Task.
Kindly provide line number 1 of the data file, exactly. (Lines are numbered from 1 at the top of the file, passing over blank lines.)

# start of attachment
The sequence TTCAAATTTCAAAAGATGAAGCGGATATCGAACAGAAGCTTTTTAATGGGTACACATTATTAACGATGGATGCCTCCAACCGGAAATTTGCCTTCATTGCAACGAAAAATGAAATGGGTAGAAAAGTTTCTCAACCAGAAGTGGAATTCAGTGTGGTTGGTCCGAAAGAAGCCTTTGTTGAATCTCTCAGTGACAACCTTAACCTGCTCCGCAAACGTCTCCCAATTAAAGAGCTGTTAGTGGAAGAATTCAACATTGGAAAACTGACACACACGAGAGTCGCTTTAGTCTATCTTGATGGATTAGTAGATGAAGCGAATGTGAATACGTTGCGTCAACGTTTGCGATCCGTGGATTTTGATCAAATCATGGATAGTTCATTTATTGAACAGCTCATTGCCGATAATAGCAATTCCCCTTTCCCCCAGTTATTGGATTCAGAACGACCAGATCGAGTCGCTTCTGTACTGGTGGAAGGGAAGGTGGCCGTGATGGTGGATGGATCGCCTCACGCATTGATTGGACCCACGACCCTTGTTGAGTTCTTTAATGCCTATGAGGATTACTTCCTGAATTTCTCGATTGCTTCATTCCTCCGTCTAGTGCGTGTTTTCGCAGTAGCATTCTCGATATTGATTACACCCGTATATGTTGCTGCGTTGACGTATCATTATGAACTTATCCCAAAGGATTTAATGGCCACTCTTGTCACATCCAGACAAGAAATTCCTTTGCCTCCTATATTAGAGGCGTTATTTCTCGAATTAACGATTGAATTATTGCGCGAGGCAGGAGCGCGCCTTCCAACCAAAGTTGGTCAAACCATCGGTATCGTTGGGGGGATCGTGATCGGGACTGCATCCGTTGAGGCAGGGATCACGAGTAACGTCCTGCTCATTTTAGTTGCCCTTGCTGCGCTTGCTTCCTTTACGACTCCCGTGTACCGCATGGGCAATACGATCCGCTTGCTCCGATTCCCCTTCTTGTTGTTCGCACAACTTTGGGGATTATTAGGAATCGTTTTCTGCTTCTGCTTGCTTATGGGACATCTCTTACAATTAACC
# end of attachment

The sequence TTCAAATTTCAAAAGATGAAGCGGATATCGAACAGAAGCTTTTTAATGGGTACACATTATTAACGATGGATGCCTCCAACCGGAAATTTGCCTTCATTGCAACGAAAAATGAAATGGGTAGAAAAGTTTCTCAACCAGAAGTGGAATTCAGTGTGGTTGGTCCGAAAGAAGCCTTTGTTGAATCTCTCAGTGACAACCTTAACCTGCTCCGCAAACGTCTCCCAATTAAAGAGCTGTTAGTGGAAGAATTCAACATTGGAAAACTGACACACACGAGAGTCGCTTTAGTCTATCTTGATGGATTAGTAGATGAAGCGAATGTGAATACGTTGCGTCAACGTTTGCGATCCGTGGATTTTGATCAAATCATGGATAGTTCATTTATTGAACAGCTCATTGCCGATAATAGCAATTCCCCTTTCCCCCAGTTATTGGATTCAGAACGACCAGATCGAGTCGCTTCTGTACTGGTGGAAGGGAAGGTGGCCGTGATGGTGGATGGATCGCCTCACGCATTGATTGGACCCACGACCCTTGTTGAGTTCTTTAATGCCTATGAGGATTACTTCCTGAATTTCTCGATTGCTTCATTCCTCCGTCTAGTGCGTGTTTTCGCAGTAGCATTCTCGATATTGATTACACCCGTATATGTTGCTGCGTTGACGTATCATTATGAACTTATCCCAAAGGATTTAATGGCCACTCTTGTCACATCCAGACAAGAAATTCCTTTGCCTCCTATATTAGAGGCGTTATTTCTCGAATTAACGATTGAATTATTGCGCGAGGCAGGAGCGCGCCTTCCAACCAAAGTTGGTCAAACCATCGGTATCGTTGGGGGGATCGTGATCGGGACTGCATCCGTTGAGGCAGGGATCACGAGTAACGTCCTGCTCATTTTAGTTGCCCTTGCTGCGCTTGCTTCCTTTACGACTCCCGTGTACCGCATGGGCAATACGATCCGCTTGCTCCGATTCCCCTTCTTGTTGTTCGCACAACTTTGGGGATTATTAGGAATCGTTTTCTGCTTCTGCTTGCTTATGGGACATCTCTTACAATTAACC